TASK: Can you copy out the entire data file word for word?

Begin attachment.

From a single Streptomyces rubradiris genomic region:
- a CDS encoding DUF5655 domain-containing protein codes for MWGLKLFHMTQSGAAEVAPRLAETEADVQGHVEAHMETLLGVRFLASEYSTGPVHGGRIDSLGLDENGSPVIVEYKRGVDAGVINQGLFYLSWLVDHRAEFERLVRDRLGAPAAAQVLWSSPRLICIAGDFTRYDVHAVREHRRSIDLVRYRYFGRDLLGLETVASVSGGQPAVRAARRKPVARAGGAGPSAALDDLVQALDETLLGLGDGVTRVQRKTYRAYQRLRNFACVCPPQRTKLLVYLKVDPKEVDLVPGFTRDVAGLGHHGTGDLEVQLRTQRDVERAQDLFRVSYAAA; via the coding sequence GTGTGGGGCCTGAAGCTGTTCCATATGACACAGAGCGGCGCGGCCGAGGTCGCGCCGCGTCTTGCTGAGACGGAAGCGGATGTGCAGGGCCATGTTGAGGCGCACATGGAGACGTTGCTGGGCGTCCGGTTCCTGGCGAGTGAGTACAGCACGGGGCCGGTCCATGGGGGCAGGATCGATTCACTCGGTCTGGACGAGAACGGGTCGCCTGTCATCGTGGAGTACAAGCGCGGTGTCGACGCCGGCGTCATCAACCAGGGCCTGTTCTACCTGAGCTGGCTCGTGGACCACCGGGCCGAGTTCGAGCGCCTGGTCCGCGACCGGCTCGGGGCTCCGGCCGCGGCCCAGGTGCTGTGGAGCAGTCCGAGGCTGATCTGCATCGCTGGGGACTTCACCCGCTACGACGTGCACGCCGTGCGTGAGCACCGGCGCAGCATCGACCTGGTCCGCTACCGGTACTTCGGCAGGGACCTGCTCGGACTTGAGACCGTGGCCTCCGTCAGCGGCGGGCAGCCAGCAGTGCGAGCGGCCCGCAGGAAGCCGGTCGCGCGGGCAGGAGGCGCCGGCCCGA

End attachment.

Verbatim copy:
From a single Streptomyces rubradiris genomic region:
- a CDS encoding DUF5655 domain-containing protein codes for MWGLKLFHMTQSGAAEVAPRLAETEADVQGHVEAHMETLLGVRFLASEYSTGPVHGGRIDSLGLDENGSPVIVEYKRGVDAGVINQGLFYLSWLVDHRAEFERLVRDRLGAPAAAQVLWSSPRLICIAGDFTRYDVHAVREHRRSIDLVRYRYFGRDLLGLETVASVSGGQPAVRAARRKPVARAGGAGPSAALDDLVQALDETLLGLGDGVTRVQRKTYRAYQRLRNFACVCPPQRTKLLVYLKVDPKEVDLVPGFTRDVAGLGHHGTGDLEVQLRTQRDVERAQDLFRVSYAAA; via the coding sequence GTGTGGGGCCTGAAGCTGTTCCATATGACACAGAGCGGCGCGGCCGAGGTCGCGCCGCGTCTTGCTGAGACGGAAGCGGATGTGCAGGGCCATGTTGAGGCGCACATGGAGACGTTGCTGGGCGTCCGGTTCCTGGCGAGTGAGTACAGCACGGGGCCGGTCCATGGGGGCAGGATCGATTCACTCGGTCTGGACGAGAACGGGTCGCCTGTCATCGTGGAGTACAAGCGCGGTGTCGACGCCGGCGTCATCAACCAGGGCCTGTTCTACCTGAGCTGGCTCGTGGACCACCGGGCCGAGTTCGAGCGCCTGGTCCGCGACCGGCTCGGGGCTCCGGCCGCGGCCCAGGTGCTGTGGAGCAGTCCGAGGCTGATCTGCATCGCTGGGGACTTCACCCGCTACGACGTGCACGCCGTGCGTGAGCACCGGCGCAGCATCGACCTGGTCCGCTACCGGTACTTCGGCAGGGACCTGCTCGGACTTGAGACCGTGGCCTCCGTCAGCGGCGGGCAGCCAGCAGTGCGAGCGGCCCGCAGGAAGCCGGTCGCGCGGGCAGGAGGCGCCGGCCCGA